"I'm not here tonight to pull, and I'm not particularly attracted to you. The conversation's been fine up until this point, but I don't want to continue this conversation," I said.

At this point, he asked for my number. Not particularly wanting to give him my number, I said he could give me his. He replied that: "I don't give my number to people who went to state school."

He asked me for sex, just in case I hadn’t gotten the point. Again, nose curled, I declined. "Oh, but you went to state school," he said.

Genuinely baffled at what he was talking about, I asked him what he was on about, saying "how are those two things related?"

With a look in his eye I will not forget, said "I'll pay you for sex."

Clearly, because he felt I would need the money if I went to state school, as a member of the bottom 93 per cent of the population who also didn't pay for their education.

Feeling like I was in some sort of exaggerated social commentary on Durham culture, I stood up, barged past, and told my friend what just happened. Naturally, my friend got very angry at what had unfolded. When we told the group we initially came with, a couple of people who knew the guy said they weren’t surprised, that this sort of language and behaviour was not out of character for him. We all left, all annoyed at what had happened and how it had dampened the mood.

Though this incident was the most extreme example that I've been on the end of at Durham, the motivations were not new to me. During my time at Durham I’ve experienced first hand a culture of classism and sexism which often intersects and plays out in numerous ways. The point of telling this story publicly isn’t to make anyone gasp at the shocking nature of this particular incident. Yes, it’s a story.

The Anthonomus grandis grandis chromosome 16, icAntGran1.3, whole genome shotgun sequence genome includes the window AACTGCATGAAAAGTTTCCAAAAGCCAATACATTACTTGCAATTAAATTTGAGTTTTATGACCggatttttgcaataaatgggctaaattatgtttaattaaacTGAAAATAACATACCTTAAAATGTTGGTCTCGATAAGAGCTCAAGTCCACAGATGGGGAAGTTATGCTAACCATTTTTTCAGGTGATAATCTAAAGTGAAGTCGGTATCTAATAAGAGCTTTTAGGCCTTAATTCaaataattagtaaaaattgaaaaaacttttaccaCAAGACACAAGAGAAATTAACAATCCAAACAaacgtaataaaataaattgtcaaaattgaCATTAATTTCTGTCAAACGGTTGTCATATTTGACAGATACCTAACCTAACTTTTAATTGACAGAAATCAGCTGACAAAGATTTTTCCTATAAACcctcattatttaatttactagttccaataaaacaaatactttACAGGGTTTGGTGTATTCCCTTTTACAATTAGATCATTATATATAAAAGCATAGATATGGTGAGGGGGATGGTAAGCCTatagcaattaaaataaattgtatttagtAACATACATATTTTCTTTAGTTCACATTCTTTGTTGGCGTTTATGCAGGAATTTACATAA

But far too frequently, students at this university act in entitled ways to things in general, but also to others' bodies.

It’s not on and it shouldn’t be something we all just accept as a pleasant or desirable way to be and act.

Cases of powerful and wealthy men wielding such social capital to get sexual gratification from women plays out in the news, but it’s also happening on the campus I’m currently studying at.

Durham sits just behind Oxbridge in the list of Russell Group universities with the highest proportion of private school students. The university has the second highest number of cases of sexual misconduct over 7 years in UK universities.

It can happen anywhere to anyone, but the fact Durham disproportionately has a wealthy student base means sexism and classism are prevalent here like it is might not be on other campuses.

I want to make clear, I don’t think all people who are rich or male behaviour in such questionable ways. I simply want to draw attention to a social phenomenon of men of privilege, acting in ways which isn’t on, especially at Durham. The first step to stopping this is talking about it openly and without fear, and that is what I fully well intend to do.